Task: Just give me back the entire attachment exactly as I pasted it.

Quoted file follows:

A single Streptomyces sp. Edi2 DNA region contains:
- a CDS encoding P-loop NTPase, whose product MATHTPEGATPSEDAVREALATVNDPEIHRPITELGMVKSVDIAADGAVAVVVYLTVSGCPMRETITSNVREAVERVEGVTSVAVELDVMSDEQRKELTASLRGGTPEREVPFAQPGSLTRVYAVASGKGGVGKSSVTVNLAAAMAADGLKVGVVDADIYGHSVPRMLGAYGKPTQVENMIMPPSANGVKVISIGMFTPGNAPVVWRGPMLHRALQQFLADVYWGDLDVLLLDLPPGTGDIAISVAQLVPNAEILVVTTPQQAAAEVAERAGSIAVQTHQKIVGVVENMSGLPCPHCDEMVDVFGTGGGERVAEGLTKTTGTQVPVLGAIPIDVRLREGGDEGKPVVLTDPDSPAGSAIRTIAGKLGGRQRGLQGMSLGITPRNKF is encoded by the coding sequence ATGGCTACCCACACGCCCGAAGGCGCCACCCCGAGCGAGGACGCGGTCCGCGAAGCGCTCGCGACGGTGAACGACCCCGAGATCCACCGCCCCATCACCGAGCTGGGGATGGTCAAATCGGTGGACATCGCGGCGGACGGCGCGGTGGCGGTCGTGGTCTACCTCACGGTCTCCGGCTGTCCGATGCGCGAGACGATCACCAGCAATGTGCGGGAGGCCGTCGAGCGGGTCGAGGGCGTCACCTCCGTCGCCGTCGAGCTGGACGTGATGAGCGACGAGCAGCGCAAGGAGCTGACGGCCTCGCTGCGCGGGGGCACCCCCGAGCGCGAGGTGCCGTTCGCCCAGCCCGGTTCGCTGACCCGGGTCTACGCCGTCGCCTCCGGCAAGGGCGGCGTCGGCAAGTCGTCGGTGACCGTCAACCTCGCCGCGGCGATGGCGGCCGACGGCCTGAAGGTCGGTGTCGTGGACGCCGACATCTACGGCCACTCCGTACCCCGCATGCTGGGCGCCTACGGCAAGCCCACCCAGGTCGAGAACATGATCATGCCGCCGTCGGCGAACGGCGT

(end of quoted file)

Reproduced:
A single Streptomyces sp. Edi2 DNA region contains:
- a CDS encoding P-loop NTPase, whose product MATHTPEGATPSEDAVREALATVNDPEIHRPITELGMVKSVDIAADGAVAVVVYLTVSGCPMRETITSNVREAVERVEGVTSVAVELDVMSDEQRKELTASLRGGTPEREVPFAQPGSLTRVYAVASGKGGVGKSSVTVNLAAAMAADGLKVGVVDADIYGHSVPRMLGAYGKPTQVENMIMPPSANGVKVISIGMFTPGNAPVVWRGPMLHRALQQFLADVYWGDLDVLLLDLPPGTGDIAISVAQLVPNAEILVVTTPQQAAAEVAERAGSIAVQTHQKIVGVVENMSGLPCPHCDEMVDVFGTGGGERVAEGLTKTTGTQVPVLGAIPIDVRLREGGDEGKPVVLTDPDSPAGSAIRTIAGKLGGRQRGLQGMSLGITPRNKF is encoded by the coding sequence ATGGCTACCCACACGCCCGAAGGCGCCACCCCGAGCGAGGACGCGGTCCGCGAAGCGCTCGCGACGGTGAACGACCCCGAGATCCACCGCCCCATCACCGAGCTGGGGATGGTCAAATCGGTGGACATCGCGGCGGACGGCGCGGTGGCGGTCGTGGTCTACCTCACGGTCTCCGGCTGTCCGATGCGCGAGACGATCACCAGCAATGTGCGGGAGGCCGTCGAGCGGGTCGAGGGCGTCACCTCCGTCGCCGTCGAGCTGGACGTGATGAGCGACGAGCAGCGCAAGGAGCTGACGGCCTCGCTGCGCGGGGGCACCCCCGAGCGCGAGGTGCCGTTCGCCCAGCCCGGTTCGCTGACCCGGGTCTACGCCGTCGCCTCCGGCAAGGGCGGCGTCGGCAAGTCGTCGGTGACCGTCAACCTCGCCGCGGCGATGGCGGCCGACGGCCTGAAGGTCGGTGTCGTGGACGCCGACATCTACGGCCACTCCGTACCCCGCATGCTGGGCGCCTACGGCAAGCCCACCCAGGTCGAGAACATGATCATGCCGCCGTCGGCGAACGGCGT